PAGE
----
From my seat in the balcony in the National Cathedral, I realized that the crowd I saw numbered nearly the same as the number of American soldiers who had fallen in the last four years.
As we stepped out of the cathedral, wind blew snow from the rooftops, past the lit windows of the Cotswold-like cottage beside the cathedral.
Walking beside me was our 15-year-old son, David, and Odess Monsanje, from Zambia, who is living with us for a year.
I was born just before the United States entered World War II, and I've been participating in peace walks and vigils since the war in Vietnam. This was one of the best organized and deeply felt.
Rollercoaster feelings all around began with the storming weather that day. While it kept many away, for those gathered in the National Cathedral it seemed to enhance the energy of the evening.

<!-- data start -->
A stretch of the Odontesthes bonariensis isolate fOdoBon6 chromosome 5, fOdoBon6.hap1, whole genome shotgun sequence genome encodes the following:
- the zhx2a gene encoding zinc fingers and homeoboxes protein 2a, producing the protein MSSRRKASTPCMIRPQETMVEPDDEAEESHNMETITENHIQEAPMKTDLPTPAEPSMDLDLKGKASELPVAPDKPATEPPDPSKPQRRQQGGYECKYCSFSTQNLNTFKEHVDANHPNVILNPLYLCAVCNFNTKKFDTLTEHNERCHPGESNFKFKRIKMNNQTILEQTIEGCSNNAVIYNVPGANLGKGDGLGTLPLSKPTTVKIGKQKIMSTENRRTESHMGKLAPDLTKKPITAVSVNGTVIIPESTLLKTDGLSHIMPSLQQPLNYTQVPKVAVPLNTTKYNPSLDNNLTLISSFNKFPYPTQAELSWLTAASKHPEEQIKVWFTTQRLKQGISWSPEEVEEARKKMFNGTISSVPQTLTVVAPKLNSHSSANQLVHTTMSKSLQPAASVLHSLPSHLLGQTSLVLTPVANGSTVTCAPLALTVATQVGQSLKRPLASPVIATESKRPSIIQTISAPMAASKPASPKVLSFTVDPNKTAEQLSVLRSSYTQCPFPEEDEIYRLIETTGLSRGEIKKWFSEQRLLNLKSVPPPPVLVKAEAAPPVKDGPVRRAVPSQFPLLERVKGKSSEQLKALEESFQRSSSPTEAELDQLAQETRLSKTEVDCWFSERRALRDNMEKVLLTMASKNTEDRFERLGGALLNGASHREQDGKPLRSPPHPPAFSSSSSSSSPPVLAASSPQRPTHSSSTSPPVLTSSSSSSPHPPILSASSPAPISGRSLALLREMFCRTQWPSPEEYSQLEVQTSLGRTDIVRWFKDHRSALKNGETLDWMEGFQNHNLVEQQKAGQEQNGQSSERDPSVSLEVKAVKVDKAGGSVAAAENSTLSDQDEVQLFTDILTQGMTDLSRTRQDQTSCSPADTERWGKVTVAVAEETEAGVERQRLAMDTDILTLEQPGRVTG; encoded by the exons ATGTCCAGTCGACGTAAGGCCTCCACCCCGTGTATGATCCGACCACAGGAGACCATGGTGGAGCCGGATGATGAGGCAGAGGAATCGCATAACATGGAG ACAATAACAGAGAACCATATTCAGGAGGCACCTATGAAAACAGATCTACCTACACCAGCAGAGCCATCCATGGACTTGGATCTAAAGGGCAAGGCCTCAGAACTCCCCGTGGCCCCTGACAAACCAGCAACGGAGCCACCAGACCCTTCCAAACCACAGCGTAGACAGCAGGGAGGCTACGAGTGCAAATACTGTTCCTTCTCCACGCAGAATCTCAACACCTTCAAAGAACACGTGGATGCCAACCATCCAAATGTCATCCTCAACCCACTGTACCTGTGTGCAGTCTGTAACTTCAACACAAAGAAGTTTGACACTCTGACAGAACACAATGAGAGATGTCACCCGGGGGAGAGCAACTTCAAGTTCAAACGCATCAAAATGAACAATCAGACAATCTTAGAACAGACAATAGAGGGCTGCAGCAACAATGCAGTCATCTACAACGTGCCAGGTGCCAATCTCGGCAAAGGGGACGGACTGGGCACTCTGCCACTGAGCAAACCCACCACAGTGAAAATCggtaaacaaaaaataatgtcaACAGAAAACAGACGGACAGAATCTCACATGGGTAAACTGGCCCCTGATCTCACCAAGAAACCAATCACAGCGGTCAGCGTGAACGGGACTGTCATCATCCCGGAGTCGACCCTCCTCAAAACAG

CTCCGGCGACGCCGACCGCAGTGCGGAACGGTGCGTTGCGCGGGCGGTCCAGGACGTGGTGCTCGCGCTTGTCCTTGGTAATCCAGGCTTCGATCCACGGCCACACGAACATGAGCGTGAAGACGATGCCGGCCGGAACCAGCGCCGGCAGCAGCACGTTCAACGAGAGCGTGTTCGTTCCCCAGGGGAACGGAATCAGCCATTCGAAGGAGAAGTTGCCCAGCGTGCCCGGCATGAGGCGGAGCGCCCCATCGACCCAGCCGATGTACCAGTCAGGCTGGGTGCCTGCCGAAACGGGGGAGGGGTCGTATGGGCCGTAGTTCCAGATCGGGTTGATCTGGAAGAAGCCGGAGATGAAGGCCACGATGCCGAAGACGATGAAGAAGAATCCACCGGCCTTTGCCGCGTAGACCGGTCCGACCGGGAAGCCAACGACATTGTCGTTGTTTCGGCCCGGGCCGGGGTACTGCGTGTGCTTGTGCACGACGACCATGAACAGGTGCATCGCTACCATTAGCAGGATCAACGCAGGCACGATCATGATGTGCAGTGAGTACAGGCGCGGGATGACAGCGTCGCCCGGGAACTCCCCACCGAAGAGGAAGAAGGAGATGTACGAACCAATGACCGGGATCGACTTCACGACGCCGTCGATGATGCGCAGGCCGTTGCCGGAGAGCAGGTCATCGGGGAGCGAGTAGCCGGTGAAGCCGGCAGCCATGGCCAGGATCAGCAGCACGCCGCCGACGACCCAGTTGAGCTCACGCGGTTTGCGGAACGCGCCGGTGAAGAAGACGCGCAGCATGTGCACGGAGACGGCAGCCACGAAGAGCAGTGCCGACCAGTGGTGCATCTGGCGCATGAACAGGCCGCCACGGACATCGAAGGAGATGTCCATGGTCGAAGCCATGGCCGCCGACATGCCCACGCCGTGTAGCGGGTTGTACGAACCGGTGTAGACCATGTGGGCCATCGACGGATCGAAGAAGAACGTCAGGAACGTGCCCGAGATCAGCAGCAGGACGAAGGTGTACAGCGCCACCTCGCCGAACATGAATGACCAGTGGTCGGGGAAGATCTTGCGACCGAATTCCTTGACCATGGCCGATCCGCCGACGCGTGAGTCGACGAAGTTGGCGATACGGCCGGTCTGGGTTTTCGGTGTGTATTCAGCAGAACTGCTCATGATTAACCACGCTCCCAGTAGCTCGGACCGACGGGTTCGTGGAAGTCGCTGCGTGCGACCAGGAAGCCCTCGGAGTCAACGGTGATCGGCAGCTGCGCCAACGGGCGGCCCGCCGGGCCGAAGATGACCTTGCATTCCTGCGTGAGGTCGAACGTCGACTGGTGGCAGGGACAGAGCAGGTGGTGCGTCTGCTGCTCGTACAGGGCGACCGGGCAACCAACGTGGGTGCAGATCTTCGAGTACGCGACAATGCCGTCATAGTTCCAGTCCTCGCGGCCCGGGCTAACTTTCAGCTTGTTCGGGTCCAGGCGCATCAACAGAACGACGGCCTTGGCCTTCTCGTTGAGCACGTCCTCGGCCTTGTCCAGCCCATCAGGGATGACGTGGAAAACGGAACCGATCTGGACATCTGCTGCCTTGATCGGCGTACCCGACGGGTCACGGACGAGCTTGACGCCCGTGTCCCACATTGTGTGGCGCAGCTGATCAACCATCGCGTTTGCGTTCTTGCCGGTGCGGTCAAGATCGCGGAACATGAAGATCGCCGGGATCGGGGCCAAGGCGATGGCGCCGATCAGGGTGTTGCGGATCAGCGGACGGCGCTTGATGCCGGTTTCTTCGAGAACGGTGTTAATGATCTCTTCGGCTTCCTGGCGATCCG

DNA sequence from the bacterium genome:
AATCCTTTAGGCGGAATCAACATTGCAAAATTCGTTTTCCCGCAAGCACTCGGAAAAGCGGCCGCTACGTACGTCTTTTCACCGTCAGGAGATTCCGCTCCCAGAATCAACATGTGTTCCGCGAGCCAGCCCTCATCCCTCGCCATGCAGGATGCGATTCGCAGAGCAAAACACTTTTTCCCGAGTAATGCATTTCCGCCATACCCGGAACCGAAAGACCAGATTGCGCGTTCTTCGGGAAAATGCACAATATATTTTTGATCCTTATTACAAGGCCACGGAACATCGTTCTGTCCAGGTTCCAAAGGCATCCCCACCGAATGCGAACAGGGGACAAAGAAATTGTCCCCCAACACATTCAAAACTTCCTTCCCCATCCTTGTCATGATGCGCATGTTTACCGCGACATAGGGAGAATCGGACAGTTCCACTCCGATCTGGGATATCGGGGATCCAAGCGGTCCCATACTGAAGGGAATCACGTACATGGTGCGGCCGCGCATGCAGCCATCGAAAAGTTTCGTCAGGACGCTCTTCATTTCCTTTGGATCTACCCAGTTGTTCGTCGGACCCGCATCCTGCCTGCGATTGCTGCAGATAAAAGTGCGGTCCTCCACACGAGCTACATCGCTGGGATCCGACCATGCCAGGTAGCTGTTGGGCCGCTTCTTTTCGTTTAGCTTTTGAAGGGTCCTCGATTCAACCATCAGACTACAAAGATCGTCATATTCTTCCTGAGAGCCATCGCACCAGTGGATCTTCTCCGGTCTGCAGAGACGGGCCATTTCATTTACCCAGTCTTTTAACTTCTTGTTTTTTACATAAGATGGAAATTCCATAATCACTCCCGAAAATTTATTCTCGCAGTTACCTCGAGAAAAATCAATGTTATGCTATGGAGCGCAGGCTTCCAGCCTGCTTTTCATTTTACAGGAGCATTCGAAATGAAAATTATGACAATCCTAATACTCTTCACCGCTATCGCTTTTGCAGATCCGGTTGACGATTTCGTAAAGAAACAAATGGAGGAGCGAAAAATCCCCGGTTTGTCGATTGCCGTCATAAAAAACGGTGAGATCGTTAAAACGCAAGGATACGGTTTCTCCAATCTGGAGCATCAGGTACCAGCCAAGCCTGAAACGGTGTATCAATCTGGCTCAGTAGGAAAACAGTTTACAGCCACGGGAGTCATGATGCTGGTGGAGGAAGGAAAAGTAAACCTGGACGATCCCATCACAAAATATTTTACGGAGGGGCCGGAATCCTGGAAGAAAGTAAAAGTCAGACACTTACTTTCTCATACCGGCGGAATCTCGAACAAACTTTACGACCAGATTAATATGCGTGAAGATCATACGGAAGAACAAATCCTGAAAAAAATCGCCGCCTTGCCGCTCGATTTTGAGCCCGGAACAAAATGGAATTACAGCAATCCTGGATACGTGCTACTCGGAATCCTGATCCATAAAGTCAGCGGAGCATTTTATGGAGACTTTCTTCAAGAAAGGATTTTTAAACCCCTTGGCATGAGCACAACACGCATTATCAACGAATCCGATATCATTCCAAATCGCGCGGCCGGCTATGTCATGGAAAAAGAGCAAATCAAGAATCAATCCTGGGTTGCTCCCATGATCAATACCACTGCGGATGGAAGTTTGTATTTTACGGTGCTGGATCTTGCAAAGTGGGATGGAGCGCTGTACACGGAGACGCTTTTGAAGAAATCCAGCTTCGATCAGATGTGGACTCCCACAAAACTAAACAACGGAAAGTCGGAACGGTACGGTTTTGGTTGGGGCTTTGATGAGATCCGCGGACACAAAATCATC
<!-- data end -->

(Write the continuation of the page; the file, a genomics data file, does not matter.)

I WATCHED FOR MONTHS as many of my coworkers devoted themselves to preparation for the Christian Peace Witness, including weeks of negotiation for the civil disobedience.
Ambassadors. I'm a sometimes preacher, these days a Methodist holding forth among an Episcopal congregation in Detroit.
Though I have stood weekly at a vigil for the last five years, been in several marches, and even participated in civil disobedience, I have never had the opportunity to do direct action in an inten
It's about the journey. As the cathedral dean, Rev.